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‘Damped Sway’ Alleviates Damage

Hills Publications

Architect Randolph Langenbach, builder David Fowler and engineer Gene St. Onge recently revealed a low-cost foundation system that they say will greatly limit damage caused in a serious earthquake.

“The ‘damped sway foundation system’ uses steel screw piles and viscous fluid dampers to absorb a temblor’s destructive energy.”

The “Damped Sway Foundation System” uses steel screw piles and viscous fluid dampers to mitigate and absorb most of the destructive energy of an earthquake. This system is similar in many respects to the kind used in retrofitting large buildings but this is the first time it’s been given a residential application. As such it should add about $15,000 to the cost of a foundation and help a new home resist a 7.5 quake with minimal damage.

The site for the experimental project is on the property of preservationist Randolph Langenbach, on Chabot Road in the Oakland Hills. Langenbach’s house was destroyed in the fire of 1991.

“This kind of damper system allows the whole building to move four inches in any direction. At that point the dampers are engaged,” said St. Onge “The dampers work much like shock absorbers in a car, dissipating between 50 and 70 percent of the energy that would normally be transmitted up into the building”. The four-foot long dampers are connected to a steel frame, which sits on six steel anchor piles.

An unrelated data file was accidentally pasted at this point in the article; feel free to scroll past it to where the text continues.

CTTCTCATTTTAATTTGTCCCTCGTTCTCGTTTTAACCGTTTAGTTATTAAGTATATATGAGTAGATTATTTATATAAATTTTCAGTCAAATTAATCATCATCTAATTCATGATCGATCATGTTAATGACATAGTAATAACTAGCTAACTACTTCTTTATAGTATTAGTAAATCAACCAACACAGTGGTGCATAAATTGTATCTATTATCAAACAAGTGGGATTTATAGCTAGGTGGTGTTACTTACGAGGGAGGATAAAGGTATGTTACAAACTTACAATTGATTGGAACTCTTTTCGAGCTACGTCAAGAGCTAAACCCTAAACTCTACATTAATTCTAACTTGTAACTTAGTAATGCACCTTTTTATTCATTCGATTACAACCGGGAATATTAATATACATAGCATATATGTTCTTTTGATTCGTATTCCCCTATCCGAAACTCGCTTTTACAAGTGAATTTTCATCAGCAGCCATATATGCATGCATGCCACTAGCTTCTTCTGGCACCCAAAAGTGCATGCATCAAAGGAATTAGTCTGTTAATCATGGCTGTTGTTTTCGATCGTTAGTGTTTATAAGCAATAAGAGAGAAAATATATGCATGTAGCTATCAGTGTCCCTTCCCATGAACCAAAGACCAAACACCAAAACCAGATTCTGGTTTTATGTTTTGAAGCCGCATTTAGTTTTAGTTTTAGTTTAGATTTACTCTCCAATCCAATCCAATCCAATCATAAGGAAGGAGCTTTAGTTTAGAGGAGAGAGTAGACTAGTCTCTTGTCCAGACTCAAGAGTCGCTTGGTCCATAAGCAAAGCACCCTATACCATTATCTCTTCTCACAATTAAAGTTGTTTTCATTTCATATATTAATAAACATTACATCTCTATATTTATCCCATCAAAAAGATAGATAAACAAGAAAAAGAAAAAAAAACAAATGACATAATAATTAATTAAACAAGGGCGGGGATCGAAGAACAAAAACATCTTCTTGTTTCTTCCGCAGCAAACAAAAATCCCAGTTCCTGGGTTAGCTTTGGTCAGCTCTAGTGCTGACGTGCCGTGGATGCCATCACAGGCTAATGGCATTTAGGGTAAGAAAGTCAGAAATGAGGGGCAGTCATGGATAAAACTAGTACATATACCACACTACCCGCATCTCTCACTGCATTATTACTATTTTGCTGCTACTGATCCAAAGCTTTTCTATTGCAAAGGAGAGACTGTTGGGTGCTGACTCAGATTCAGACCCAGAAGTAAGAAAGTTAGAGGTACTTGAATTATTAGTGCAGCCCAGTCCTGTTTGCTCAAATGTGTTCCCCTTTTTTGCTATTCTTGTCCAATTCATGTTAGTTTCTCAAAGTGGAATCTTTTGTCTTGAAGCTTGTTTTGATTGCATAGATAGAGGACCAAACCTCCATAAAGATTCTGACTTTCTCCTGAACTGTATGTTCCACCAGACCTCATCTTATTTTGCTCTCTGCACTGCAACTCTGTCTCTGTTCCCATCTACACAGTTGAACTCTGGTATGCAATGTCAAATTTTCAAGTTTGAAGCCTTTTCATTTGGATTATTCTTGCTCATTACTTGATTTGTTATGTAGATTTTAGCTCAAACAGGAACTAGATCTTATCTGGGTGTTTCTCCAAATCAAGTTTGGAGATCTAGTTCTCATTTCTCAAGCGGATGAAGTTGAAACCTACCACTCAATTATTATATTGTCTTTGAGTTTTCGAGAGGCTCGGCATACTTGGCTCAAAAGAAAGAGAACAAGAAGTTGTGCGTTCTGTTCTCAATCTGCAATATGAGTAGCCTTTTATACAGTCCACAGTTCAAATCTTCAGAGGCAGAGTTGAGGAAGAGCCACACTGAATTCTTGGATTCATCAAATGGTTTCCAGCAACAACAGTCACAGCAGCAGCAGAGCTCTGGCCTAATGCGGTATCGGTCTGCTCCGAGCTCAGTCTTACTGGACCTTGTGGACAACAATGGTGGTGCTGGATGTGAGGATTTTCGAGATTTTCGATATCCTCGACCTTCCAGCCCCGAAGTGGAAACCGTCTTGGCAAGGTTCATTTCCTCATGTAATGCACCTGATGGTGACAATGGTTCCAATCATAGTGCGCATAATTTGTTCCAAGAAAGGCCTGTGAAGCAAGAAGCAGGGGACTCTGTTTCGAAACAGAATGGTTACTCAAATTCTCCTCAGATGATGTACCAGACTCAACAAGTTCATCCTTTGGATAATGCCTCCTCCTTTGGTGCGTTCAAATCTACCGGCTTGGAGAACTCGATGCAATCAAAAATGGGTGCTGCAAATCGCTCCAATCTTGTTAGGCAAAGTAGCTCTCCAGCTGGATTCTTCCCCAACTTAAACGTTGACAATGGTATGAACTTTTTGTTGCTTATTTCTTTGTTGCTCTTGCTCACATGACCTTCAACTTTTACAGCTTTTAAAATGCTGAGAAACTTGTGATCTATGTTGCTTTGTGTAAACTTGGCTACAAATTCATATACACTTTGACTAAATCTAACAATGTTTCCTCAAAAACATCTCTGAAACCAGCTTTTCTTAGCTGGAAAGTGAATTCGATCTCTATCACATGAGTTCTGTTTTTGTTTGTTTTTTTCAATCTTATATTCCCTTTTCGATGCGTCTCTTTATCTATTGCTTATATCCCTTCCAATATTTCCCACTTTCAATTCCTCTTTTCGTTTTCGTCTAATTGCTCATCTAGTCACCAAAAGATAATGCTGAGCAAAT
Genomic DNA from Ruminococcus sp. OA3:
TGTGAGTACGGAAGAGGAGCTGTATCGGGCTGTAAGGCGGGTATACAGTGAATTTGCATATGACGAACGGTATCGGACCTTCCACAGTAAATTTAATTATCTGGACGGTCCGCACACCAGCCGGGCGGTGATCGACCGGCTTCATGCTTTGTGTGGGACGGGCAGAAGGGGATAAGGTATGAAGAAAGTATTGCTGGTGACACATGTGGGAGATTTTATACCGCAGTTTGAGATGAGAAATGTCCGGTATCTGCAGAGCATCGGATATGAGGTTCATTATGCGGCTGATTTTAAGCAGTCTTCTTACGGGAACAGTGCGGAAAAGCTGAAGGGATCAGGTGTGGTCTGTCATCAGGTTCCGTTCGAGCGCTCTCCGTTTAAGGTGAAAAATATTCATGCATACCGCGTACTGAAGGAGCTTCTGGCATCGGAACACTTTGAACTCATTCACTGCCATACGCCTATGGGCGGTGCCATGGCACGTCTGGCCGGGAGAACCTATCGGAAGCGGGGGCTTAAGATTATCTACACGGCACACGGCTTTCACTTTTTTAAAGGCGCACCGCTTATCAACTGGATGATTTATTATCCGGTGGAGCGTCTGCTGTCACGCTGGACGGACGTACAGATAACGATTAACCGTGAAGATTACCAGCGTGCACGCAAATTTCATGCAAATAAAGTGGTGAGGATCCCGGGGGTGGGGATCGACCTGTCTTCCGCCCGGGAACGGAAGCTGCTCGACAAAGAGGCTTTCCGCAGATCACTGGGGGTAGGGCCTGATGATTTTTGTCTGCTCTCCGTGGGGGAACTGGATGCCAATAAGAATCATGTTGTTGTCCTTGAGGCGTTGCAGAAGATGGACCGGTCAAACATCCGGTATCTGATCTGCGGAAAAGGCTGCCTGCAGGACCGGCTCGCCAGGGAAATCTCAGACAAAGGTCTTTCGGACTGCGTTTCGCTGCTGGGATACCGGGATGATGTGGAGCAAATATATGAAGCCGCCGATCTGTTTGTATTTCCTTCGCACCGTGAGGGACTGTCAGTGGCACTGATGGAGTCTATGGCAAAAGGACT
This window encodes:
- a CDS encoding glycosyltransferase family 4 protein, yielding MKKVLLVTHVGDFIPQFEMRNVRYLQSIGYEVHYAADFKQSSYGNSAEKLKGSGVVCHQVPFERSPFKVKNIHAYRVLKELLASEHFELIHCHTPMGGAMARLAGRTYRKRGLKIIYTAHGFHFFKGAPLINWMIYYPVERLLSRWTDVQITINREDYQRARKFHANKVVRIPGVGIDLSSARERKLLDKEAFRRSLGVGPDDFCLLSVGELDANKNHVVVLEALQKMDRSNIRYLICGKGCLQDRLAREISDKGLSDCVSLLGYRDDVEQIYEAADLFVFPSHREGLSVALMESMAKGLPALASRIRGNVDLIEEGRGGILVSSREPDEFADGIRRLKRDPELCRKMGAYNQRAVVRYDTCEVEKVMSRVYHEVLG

David Fowler of Pacific Housing Systems has successfully used such steel pier foundations in homes in Palo Alto and Danville. The steel piers are strong enough to handle the full load of the building, yet flexible enough to sway and engage the dampers. They are easily installed in all kinds of weather.

Though the Langenbach house has a simple square foundation, the system is not limited to such a shape. “Steel framing is stronger and allows more flexibility in design. It is also becoming more cost-competitive relative to timber framing,” said Fowler.

The designers haven’t yet finished testing the prototype: they plan to bring in the UC Berkeley Structural Laboratory’s “shaking table” to simulate the sorts of vibrations produced in an earthquake. Using the device, St. Onge and his collaborators will be able to more accurately gauge the system’s response and its effectiveness under dynamic conditions.

The designers think that this sort of damper system is a cost-effective and pragmatic choice for homeowners. “Your only options really are either make the whole building stronger, which only works with certain kinds of building materials, or use a different system – but there aren’t any, to my knowledge, that are as economical.” said St. Onge.

The three entrepreneurs also hope the insurance industry will sit up and take notice. The industry has seen a precipitous rise in costs and premiums in the wake of the Northridge earthquake. In the future a home with a damped sway foundation system may be a realistic prospect for earthquake insurance, thus potentially making such insurance once again affordable to homeowners.

– By Aidan Harty